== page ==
Update: Ghailani was convicted of violating 18 USC 844(f)(3) and (n).
(1) Whoever maliciously damages or destroys, or attempts to damage or destroy, by means of fire or an explosive, any building, vehicle, or other personal or real property in whole or in part owned or possessed by, or leased to, the United States, or any department or agency thereof, or any institution or organization receiving Federal financial assistance, shall be imprisoned for not less than 5 years and not more than 20 years, fined under this title, or both.
(2) Whoever engages in conduct prohibited by this subsection, and as a result of such conduct, directly or proximately causes personal injury or creates a substantial risk of injury to any person, including any public safety officer performing duties, shall be imprisoned for not less than 7 years and not more than 40 years, fined under this title, or both.
(3) Whoever engages in conduct prohibited by this subsection, and as a result of such conduct directly or proximately causes the death of any person, including any public safety officer performing duties, shall be subject to the death penalty, or imprisoned for not less than 20 years or for life, fined under this title, or both.
844(n) applies conspiracy liability to this provision, but takes the death penalty off the table:
(n) Except as otherwise provided in this section, a person who conspires to commit any offense defined in this chapter shall be subject to the same penalties (other than the penalty of death) as the penalties prescribed for the offense the commission of which was the object of the conspiracy.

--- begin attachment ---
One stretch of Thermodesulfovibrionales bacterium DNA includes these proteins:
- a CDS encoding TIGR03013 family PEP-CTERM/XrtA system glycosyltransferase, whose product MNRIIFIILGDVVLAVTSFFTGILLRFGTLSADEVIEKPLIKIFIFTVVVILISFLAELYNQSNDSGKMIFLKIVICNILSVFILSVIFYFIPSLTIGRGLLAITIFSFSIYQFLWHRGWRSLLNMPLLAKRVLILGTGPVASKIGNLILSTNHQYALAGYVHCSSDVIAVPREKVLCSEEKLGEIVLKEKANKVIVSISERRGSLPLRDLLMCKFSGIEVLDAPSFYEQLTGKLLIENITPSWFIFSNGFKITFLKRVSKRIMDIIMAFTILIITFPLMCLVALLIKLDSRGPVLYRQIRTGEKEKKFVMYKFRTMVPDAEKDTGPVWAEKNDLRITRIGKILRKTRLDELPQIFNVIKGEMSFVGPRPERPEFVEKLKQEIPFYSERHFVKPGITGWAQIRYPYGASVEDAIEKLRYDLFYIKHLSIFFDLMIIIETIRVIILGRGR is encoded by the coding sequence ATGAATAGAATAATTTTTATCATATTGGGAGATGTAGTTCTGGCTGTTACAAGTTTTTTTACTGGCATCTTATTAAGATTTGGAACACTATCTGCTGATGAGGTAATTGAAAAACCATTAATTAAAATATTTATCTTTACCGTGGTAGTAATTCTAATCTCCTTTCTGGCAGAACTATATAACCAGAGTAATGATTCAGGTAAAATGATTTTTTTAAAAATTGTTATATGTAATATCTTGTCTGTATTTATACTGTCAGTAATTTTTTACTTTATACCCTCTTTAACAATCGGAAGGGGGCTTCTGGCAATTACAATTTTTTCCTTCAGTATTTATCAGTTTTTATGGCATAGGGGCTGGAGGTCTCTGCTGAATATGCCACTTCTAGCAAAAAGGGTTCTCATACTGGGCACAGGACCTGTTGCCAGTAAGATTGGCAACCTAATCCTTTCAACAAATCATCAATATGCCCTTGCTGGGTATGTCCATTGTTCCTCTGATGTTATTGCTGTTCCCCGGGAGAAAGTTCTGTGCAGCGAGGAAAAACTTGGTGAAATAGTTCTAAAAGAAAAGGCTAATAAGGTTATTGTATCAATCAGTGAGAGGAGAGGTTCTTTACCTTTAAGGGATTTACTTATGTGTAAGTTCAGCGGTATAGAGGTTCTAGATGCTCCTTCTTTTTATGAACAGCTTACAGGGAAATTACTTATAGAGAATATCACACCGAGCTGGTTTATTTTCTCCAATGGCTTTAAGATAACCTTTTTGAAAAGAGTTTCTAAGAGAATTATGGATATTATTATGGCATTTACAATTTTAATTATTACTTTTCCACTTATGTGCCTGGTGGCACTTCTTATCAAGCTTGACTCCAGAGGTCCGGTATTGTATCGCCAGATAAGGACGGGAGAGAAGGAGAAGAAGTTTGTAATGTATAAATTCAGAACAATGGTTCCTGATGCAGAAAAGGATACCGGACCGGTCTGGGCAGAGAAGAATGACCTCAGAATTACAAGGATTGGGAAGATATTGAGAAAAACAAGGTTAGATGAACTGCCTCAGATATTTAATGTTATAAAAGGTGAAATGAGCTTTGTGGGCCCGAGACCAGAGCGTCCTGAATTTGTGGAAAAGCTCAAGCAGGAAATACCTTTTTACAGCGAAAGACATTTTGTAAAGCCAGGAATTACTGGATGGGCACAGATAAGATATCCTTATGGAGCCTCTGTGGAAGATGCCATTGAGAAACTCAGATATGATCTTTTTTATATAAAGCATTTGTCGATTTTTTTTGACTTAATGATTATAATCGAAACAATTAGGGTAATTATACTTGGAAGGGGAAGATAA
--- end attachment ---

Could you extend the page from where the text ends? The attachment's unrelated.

It is exceedingly hard to understand how a jury could conclude that Ghailani did conspire to bomb the embassy in question yet not also to kill the inevitable victims of the bombing. The situation smacks of a compromise verdict, unless of course one thinks the jury concluded that Ghailani new that the plan was to bomb the embassy yet though the scale would small and somehow not lethal.
From: Robert Chesney [mailto:firstname.lastname@example.org]
Sent: Wednesday, November 17, 2010 5:24 PM
Subject: [nationalsecuritylaw] Ghailani convicted on one conspiracy charge but acquitted on all other charges
* United States v. Ghailani (S.D.N.Y. Nov. 17, 2010)
Ahmed Ghailani has been acquitted on all charges except for one of the six conspiracy counts; it is not clear which count this was, though the Post suggests that it is not a murder conspiracy count. In any event, depending on which count this was, the maximum sentence could be anything from 10 years to life or even the death penalty. See here for a chart detailing the many charges and the max sentences. Please let me know if you have more detailed information about which precise charge was the count of conviction.